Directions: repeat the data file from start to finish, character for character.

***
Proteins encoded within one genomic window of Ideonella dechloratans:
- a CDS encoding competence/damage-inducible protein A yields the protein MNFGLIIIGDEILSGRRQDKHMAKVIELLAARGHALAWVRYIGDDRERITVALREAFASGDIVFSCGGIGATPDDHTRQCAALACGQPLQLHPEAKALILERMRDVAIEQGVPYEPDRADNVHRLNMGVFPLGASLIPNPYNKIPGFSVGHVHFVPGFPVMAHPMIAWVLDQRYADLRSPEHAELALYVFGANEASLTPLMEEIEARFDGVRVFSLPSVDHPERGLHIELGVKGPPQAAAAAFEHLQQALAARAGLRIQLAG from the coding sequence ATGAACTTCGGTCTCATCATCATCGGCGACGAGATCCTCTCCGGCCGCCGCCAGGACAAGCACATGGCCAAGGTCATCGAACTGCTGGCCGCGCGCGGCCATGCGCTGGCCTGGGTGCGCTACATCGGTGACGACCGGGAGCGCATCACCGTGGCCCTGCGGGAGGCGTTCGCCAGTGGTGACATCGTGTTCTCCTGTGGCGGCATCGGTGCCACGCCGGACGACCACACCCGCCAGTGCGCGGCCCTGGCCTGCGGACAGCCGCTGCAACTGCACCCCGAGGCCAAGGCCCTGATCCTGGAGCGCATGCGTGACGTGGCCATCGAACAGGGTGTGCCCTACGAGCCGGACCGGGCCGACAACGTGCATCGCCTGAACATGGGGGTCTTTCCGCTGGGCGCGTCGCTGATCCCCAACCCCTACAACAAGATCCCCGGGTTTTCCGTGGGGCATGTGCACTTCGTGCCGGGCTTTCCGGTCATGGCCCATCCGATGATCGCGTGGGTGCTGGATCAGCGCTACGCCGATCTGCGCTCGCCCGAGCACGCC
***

Proteins encoded within one genomic window of Ideonella dechloratans:
- a CDS encoding competence/damage-inducible protein A yields the protein MNFGLIIIGDEILSGRRQDKHMAKVIELLAARGHALAWVRYIGDDRERITVALREAFASGDIVFSCGGIGATPDDHTRQCAALACGQPLQLHPEAKALILERMRDVAIEQGVPYEPDRADNVHRLNMGVFPLGASLIPNPYNKIPGFSVGHVHFVPGFPVMAHPMIAWVLDQRYADLRSPEHAELALYVFGANEASLTPLMEEIEARFDGVRVFSLPSVDHPERGLHIELGVKGPPQAAAAAFEHLQQALAARAGLRIQLAG from the coding sequence ATGAACTTCGGTCTCATCATCATCGGCGACGAGATCCTCTCCGGCCGCCGCCAGGACAAGCACATGGCCAAGGTCATCGAACTGCTGGCCGCGCGCGGCCATGCGCTGGCCTGGGTGCGCTACATCGGTGACGACCGGGAGCGCATCACCGTGGCCCTGCGGGAGGCGTTCGCCAGTGGTGACATCGTGTTCTCCTGTGGCGGCATCGGTGCCACGCCGGACGACCACACCCGCCAGTGCGCGGCCCTGGCCTGCGGACAGCCGCTGCAACTGCACCCCGAGGCCAAGGCCCTGATCCTGGAGCGCATGCGTGACGTGGCCATCGAACAGGGTGTGCCCTACGAGCCGGACCGGGCCGACAACGTGCATCGCCTGAACATGGGGGTCTTTCCGCTGGGCGCGTCGCTGATCCCCAACCCCTACAACAAGATCCCCGGGTTTTCCGTGGGGCATGTGCACTTCGTGCCGGGCTTTCCGGTCATGGCCCATCCGATGATCGCGTGGGTGCTGGATCAGCGCTACGCCGATCTGCGCTCGCCCGAGCACGCC